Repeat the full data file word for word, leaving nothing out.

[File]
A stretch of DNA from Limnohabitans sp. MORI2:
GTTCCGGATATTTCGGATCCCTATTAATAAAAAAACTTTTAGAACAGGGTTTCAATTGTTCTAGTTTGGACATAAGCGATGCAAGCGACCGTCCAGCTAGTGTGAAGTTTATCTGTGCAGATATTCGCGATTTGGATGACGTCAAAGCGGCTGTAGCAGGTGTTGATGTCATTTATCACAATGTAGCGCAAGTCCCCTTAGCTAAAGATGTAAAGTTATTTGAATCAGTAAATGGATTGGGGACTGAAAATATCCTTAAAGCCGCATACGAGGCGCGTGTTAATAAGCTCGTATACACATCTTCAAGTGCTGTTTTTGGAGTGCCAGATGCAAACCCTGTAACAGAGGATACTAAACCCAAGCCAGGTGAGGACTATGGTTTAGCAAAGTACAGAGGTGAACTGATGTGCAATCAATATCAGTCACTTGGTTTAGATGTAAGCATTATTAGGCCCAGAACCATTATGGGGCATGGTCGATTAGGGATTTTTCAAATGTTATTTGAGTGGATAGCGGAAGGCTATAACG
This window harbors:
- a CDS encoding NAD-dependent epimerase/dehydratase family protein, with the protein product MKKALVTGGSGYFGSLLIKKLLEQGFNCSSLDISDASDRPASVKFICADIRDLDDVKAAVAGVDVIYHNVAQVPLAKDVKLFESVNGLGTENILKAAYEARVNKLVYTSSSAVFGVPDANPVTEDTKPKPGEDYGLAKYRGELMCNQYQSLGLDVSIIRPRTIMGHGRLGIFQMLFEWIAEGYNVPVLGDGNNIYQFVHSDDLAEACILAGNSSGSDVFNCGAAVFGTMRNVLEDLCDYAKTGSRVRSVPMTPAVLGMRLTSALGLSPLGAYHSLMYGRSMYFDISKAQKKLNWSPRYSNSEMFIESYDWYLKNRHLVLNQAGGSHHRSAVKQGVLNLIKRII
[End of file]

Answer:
A stretch of DNA from Limnohabitans sp. MORI2:
GTTCCGGATATTTCGGATCCCTATTAATAAAAAAACTTTTAGAACAGGGTTTCAATTGTTCTAGTTTGGACATAAGCGATGCAAGCGACCGTCCAGCTAGTGTGAAGTTTATCTGTGCAGATATTCGCGATTTGGATGACGTCAAAGCGGCTGTAGCAGGTGTTGATGTCATTTATCACAATGTAGCGCAAGTCCCCTTAGCTAAAGATGTAAAGTTATTTGAATCAGTAAATGGATTGGGGACTGAAAATATCCTTAAAGCCGCATACGAGGCGCGTGTTAATAAGCTCGTATACACATCTTCAAGTGCTGTTTTTGGAGTGCCAGATGCAAACCCTGTAACAGAGGATACTAAACCCAAGCCAGGTGAGGACTATGGTTTAGCAAAGTACAGAGGTGAACTGATGTGCAATCAATATCAGTCACTTGGTTTAGATGTAAGCATTATTAGGCCCAGAACCATTATGGGGCATGGTCGATTAGGGATTTTTCAAATGTTATTTGAGTGGATAGCGGAAGGCTATAACG
This window harbors:
- a CDS encoding NAD-dependent epimerase/dehydratase family protein, with the protein product MKKALVTGGSGYFGSLLIKKLLEQGFNCSSLDISDASDRPASVKFICADIRDLDDVKAAVAGVDVIYHNVAQVPLAKDVKLFESVNGLGTENILKAAYEARVNKLVYTSSSAVFGVPDANPVTEDTKPKPGEDYGLAKYRGELMCNQYQSLGLDVSIIRPRTIMGHGRLGIFQMLFEWIAEGYNVPVLGDGNNIYQFVHSDDLAEACILAGNSSGSDVFNCGAAVFGTMRNVLEDLCDYAKTGSRVRSVPMTPAVLGMRLTSALGLSPLGAYHSLMYGRSMYFDISKAQKKLNWSPRYSNSEMFIESYDWYLKNRHLVLNQAGGSHHRSAVKQGVLNLIKRII